The son of Hall-of-Famer George Sisler and the brother of major leaguer Dick Sisler, Dave was the lone pitcher in the family. His 38 wins stood as the most by any Princetonian for 46 years until Chris Young ’02 passed that mark in 2008.
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Charles Sterrett 1912 (The Daily Princetonian Larry Dupraz Digital Archives)

 

Charles “Dutch” Sterrett 1912
 
In two years as a utility player for the Yankees, Sterrett batted .253. His manager during the second season was Frank Chance of the Cubs’ legendary Tinker-to-Evers-to-Chance infield.
 
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Roy Talcott ’43 (The Daily Princetonian Larry Dupraz Digital Archives)

Roy Talcott ’43

 
Talcott’s 26 pitching wins at Princeton remains a school record nearly seven decades after his graduation. In his lone appearance for the Boston Braves, he faced five Philadelphia batters and gave up two runs.
 
Bob Tufts ’77
 
When Tufts debuted with the Giants in 1981, he was Princeton’s first major leaguer in nearly two decades. The 6-foot-5-inch pitcher made 27 appearances in three seasons. After baseball, Tufts earned his M.B.A. from Columbia University and started a career on Wall Street.
 
Bobby Vaughn 1909
 
After an unsuccessful stint with the New York Highlanders in 1909, Vaughn played in the minor leagues and earned a second chance with the Federal League’s St. Louis Terriers in 1915. He played in 144 games, batting .280 and leading the league in sacrifice bunts.
 
Will Venable ’05
 
Venable, known on campus for his basketball skills, played in the NCAA Championships of both basketball and baseball. Three years into his major league career with the San Diego Padres, he already has more home runs (25) than any other Princetonian and ranks second among alumni in hits, behind Moe Berg ’23.
Elwood “Woody” Wagenhorst 1888
 
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Elwood Wagenhorst 1888, center. (Athletics at Princeton: A History)
 

At Princeton, Wagenhorst and his teammates were on the losing side of one of the era’s most remarkable pitching performances: a 20-strikeout game by Yale’s Amos Alonzo Stagg in May 1888. Later that year, the Tiger third-baseman played two games for the National League’s Philadelphia Quakers before starting a career as a congressional aide in Washington, D.C.

 

Fred Winchell 1908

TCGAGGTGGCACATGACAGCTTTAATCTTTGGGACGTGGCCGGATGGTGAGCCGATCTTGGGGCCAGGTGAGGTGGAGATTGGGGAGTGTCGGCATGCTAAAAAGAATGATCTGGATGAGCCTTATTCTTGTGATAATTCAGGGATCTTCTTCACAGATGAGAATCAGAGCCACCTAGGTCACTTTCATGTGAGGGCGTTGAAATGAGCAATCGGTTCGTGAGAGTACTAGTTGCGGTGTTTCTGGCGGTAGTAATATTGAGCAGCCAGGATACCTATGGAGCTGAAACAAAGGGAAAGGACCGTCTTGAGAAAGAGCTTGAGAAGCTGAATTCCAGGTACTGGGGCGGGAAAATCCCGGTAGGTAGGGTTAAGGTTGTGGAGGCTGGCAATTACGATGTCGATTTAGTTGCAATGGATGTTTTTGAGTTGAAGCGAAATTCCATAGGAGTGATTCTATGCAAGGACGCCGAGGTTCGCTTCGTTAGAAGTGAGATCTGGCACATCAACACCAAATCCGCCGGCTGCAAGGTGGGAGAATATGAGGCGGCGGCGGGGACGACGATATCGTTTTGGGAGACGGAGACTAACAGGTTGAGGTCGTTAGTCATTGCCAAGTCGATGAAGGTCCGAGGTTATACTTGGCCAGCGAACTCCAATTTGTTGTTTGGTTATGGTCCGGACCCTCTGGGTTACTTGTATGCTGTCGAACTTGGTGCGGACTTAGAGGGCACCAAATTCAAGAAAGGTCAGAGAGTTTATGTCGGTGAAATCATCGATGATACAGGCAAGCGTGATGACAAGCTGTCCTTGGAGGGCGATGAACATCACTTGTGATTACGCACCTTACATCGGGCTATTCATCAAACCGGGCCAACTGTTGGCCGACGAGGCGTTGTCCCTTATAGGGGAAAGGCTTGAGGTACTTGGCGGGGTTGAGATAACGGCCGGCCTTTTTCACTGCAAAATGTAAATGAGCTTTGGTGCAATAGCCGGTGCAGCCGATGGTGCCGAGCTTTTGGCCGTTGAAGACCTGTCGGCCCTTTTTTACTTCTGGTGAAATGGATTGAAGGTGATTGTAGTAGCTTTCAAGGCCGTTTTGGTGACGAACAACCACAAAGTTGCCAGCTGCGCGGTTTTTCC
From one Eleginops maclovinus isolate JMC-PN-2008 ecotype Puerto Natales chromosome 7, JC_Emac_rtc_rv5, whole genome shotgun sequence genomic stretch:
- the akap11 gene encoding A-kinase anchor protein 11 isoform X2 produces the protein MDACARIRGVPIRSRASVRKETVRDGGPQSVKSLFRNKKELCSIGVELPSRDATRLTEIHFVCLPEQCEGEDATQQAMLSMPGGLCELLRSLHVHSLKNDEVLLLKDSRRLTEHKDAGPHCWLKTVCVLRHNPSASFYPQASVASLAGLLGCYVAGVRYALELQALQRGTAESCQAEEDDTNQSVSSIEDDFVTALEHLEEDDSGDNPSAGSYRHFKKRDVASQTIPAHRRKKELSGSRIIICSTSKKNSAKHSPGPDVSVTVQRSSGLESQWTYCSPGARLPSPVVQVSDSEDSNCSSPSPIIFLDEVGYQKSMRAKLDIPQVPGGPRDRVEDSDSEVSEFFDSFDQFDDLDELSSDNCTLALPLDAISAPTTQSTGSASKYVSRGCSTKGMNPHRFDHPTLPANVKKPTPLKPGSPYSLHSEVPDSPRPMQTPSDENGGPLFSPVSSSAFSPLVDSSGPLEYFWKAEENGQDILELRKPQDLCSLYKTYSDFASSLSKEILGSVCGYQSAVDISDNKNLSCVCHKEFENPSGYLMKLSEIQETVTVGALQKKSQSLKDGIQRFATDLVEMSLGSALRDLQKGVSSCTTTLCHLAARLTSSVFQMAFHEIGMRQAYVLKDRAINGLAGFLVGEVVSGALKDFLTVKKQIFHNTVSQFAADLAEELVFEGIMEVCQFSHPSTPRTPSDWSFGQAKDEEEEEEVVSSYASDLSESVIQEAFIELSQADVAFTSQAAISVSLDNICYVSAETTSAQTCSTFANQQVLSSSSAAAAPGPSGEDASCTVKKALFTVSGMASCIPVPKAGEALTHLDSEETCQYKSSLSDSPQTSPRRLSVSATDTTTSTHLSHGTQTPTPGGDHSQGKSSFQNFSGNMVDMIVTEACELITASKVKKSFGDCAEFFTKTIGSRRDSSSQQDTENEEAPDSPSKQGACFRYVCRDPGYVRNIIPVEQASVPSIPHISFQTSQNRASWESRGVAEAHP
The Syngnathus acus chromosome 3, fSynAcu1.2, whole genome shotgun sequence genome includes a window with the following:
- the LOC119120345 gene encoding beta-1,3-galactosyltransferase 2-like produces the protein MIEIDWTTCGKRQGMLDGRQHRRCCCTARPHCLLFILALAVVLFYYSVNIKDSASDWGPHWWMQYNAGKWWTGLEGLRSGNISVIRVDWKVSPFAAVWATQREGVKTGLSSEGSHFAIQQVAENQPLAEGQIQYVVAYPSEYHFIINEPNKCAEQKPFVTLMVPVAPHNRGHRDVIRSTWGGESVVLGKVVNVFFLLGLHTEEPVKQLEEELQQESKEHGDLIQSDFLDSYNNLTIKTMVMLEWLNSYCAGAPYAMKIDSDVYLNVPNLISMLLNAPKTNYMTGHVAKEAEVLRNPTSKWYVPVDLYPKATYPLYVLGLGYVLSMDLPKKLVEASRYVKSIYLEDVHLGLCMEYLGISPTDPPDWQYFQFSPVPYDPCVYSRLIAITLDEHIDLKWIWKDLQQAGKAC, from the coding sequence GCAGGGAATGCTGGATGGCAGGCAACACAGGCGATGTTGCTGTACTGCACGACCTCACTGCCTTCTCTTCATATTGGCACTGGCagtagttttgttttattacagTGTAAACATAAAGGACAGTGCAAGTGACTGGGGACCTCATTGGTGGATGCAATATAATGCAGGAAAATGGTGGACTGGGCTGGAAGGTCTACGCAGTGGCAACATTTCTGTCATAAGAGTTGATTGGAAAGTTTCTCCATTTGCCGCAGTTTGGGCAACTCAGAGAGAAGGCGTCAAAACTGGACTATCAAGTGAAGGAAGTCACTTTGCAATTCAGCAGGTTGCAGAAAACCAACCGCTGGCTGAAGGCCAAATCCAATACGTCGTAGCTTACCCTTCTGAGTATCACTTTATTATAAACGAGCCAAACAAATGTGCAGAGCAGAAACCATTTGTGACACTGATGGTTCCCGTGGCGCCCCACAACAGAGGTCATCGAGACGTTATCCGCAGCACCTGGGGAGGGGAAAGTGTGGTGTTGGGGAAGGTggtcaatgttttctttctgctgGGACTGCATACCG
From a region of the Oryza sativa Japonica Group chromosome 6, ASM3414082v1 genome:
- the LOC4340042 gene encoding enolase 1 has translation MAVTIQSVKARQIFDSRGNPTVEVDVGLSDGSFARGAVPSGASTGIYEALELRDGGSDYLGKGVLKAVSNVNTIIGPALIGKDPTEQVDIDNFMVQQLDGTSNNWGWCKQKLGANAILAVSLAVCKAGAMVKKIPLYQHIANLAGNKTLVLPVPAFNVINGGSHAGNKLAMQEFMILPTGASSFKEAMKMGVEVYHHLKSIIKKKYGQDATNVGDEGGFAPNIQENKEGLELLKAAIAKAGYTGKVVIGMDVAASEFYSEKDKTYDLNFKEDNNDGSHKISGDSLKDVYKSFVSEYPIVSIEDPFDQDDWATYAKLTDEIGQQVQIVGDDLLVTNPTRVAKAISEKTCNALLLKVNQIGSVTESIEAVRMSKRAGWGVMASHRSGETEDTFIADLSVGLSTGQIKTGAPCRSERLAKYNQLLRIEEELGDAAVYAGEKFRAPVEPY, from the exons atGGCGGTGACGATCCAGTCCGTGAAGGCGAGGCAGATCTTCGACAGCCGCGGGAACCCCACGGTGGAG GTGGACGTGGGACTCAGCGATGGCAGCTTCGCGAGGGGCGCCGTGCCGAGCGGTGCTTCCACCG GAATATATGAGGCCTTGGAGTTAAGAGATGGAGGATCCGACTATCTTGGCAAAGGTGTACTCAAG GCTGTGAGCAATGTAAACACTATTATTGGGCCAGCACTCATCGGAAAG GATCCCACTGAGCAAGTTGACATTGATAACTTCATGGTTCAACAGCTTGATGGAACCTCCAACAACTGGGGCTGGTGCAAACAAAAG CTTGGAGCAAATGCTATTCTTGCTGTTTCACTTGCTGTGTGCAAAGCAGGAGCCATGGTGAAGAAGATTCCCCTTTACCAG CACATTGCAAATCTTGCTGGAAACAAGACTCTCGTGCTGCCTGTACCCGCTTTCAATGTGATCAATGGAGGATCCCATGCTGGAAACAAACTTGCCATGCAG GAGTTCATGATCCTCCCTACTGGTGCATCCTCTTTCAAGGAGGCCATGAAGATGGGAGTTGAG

Born Frederick Cook, the right-hander was 0-3 as a pitcher with the Cleveland Naps in 1909.
 
Stephen White 1911
 
Though his major league career spanned just over one month, White managed to pitch in both the American and National leagues, appearing in four games as a reliever. He later became a high-school teacher and coach in Princeton and Boston.
 
Chris Young ’02
 
Young, like Will Venable ’05, starred in both basketball and baseball at Princeton. A standout starter for the Texas Rangers and San Diego Padres, he is the only alumnus to play in the major league all-star game, pitching for the National League in 2007. Young’s 47 pitching wins lead all alums.

3 thoughts on “Princeton’s major leaguers

  1. Dan B

    Moe Berg is one of the more interesting characters of the first half of the 20th Century. Before becoming a spy. He played 15 MLB seasons, spoke many languages and read about 10 newspapers a day. He was one of the smartest men in baseball and is the only major league player whose baseball card is on display at the CIA headquarters.

  2. Xbox Kinect

    Those people in the pictures are very old. That’s a very rich history. I love playing baseball and I played as a pitcher when I was in college.

  3. Elton Reed Petersen

    Chris Young was one of many fine players that Pirate Management sent off to strong performances elsewhere. Dave Littlefield, General Manager, also had “dibs” on Ryun Howard, but decided on another player because: “Howard strikes out too much”; just one of many bone-headed Littlefield decisions. Thankfully, he is no longer here. Our chances of keeping Ohlendorf are better.

    The 1925 Yankees with out great hero, Charlie Caldwell, was the team brought down by Babe Ruth’s “stomach ache”. The Babe never took care of himself, lived a high wide and handsome life style, and those chickens came home to roost in 1925. Too bad. Living “right”, no one would have come within 100 of his home run total. Glad Charlie turned to Coaching. Elton Reed Petersen “48, P79 P83 G10